7. Give them something to do. If the only time your Bomb Squad is working together is on a callout or in training, you are wasting valuable resources. There are many other organizations and departments who would love some training put on by your team. SWAT could use some ID and breaching help. Crime Scene Guys – go blow some stuff up, and let them see what it looks like. Bomb Squad Rodeos are a great thing, its’ a shame there aren’t more of them.
8. When your people screw up, punish them. But, when they do what they are told, or how they were trained, YOU BACK THEM UP. Even if its’ not politically or publicly in your best interests. Careers are made over years, and killed in seconds. The difference between having a career and not many times comes down to whether the administrative types choose to back up, or leave hanging in the wind, their employees. Every day you get at least one chance to be the best Boss the team has ever had, or to be “remember that self-serving prick they brought in that one time?” Who will you be today?
and, before you think I left the Techs out…
9. Ok. You got a new Commander. He or she isn’t the one you would have liked to have, or they are replacing someone you did like. Before you and the rest of the team swear a blood pact to run the new Boss off, consider giving them a chance. Sometimes, leadership can grow stale, and it takes new blood to take you and the rest of the team to a new level. Maybe even outside blood. Try to have some open dialog up front. Let them know your concerns. Try not to curse so much, they may not be used to that… yet. Giving them the benefit of a doubt at the front end at least shows you tried to get along at the back end.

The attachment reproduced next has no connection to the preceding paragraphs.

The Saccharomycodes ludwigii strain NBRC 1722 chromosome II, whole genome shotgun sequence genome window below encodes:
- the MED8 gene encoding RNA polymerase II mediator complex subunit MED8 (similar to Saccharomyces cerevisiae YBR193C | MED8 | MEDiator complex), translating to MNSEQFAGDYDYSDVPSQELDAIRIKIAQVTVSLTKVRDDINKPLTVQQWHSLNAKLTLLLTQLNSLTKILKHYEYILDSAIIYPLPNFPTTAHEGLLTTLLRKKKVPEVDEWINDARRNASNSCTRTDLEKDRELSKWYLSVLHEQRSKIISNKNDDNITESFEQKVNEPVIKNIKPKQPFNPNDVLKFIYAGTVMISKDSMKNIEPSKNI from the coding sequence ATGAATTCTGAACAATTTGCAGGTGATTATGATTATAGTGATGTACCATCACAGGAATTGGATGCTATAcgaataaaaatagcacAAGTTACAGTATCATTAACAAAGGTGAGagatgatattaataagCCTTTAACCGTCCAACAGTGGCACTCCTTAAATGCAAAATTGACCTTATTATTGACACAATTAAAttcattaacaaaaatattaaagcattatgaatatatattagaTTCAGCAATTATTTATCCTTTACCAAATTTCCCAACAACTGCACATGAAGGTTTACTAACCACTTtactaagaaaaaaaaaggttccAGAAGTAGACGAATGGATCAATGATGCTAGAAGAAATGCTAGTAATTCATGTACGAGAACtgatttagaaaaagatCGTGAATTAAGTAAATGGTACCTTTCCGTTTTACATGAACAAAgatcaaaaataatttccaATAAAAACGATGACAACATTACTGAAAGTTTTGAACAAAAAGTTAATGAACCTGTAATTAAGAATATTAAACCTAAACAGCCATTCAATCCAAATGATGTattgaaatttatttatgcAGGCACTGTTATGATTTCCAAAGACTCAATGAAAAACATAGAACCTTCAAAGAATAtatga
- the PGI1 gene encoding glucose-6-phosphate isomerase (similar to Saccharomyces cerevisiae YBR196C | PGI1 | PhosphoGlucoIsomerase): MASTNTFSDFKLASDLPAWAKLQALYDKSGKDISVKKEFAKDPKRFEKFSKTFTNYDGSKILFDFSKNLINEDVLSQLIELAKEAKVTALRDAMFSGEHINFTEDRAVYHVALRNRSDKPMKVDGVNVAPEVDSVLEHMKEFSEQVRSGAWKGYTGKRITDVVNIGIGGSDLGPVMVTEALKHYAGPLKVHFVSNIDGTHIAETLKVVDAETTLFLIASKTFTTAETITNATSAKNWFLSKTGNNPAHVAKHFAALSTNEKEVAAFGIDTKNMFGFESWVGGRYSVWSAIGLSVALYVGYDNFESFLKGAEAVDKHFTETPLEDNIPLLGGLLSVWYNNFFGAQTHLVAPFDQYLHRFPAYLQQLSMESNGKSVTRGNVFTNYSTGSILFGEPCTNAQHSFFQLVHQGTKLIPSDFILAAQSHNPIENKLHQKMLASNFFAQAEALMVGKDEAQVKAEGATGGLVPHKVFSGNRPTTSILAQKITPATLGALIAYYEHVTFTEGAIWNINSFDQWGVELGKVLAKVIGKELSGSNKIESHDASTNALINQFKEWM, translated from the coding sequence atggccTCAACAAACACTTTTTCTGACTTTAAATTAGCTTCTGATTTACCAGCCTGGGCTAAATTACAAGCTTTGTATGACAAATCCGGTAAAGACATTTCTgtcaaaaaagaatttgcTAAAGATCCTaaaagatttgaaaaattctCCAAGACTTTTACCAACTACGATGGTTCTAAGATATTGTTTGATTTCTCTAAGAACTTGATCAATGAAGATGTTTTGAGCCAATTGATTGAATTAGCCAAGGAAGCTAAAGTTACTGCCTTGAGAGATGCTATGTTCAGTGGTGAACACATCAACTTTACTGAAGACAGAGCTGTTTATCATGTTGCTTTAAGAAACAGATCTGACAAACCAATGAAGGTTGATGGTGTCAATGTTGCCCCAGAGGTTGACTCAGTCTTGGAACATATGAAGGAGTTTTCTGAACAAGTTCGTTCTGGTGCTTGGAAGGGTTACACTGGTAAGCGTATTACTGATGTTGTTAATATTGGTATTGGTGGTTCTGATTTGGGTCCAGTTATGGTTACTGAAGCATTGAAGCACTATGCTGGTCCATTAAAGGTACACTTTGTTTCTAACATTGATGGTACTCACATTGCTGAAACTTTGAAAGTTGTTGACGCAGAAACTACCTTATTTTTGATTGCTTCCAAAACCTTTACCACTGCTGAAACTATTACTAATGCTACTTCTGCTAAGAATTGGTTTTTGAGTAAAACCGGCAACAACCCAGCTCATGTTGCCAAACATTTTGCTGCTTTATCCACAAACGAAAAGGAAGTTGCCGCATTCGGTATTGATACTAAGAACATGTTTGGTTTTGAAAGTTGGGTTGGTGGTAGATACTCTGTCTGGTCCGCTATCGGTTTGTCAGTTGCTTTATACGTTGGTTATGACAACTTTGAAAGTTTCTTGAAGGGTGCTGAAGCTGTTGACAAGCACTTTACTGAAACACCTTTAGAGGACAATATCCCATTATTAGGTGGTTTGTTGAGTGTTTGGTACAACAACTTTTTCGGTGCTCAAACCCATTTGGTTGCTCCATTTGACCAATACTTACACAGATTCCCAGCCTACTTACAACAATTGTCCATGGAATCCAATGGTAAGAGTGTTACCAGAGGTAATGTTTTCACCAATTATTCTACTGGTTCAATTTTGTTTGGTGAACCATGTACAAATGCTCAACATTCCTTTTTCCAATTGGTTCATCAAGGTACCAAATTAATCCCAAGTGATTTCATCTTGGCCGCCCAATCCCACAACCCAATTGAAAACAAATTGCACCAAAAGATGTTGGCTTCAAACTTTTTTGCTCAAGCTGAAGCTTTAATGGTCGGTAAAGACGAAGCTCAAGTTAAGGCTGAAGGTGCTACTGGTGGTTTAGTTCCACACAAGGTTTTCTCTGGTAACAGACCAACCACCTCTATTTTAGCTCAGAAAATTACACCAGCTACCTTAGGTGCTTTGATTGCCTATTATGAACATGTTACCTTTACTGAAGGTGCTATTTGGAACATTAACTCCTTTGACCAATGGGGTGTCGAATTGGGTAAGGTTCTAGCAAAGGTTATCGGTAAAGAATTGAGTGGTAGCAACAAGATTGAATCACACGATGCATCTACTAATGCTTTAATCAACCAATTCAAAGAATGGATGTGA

10. Sure. Your first call in the Bomb Disposal business was when Og left Grog a stone tablet bomb. You have more campaign ribbons than Chesty Puller. After you rendered safe every munition the military had, you spent the next twenty years doing it for the cops. I understand. You are set in your ways. You like your coffee in the morning. The new kid pisses you off – he’s just too dang cheerful and eager to help. STOP RIGHT HERE. This is why ham radio is dying. No, he’s probably not going to listen to you any more than you did at his age. But you, for the betterment of this profession, aught to try and mentor the new guy. And, maybe occasionally listen. Once in a while, something newfangled comes along that really IS a better idea. Or, you can keep using your ice tongs. It’s up to you; you can leave things better than you found them, or not.
Teams live or die by their leadership (note that I didn’t say management, its’ NOT the same). In closing, be the kind of leader you would want to follow, and not necessarily what’s comfortable to be.
Before I sign off, there’s a topic I need to cover:
Stand up for part-time Canadians. I recently learned their official Officer Down Memorial specifically excludes part-time and Reserve Officers. This also is wrongheaded and a slap in the face of those who volunteer. I attempted to contact the Memorial for their side, but could not find an email. If someone from their site wishes to contact me, I’ll be happy to allow some rebuttal time. Otherwise, go and decide for yourself.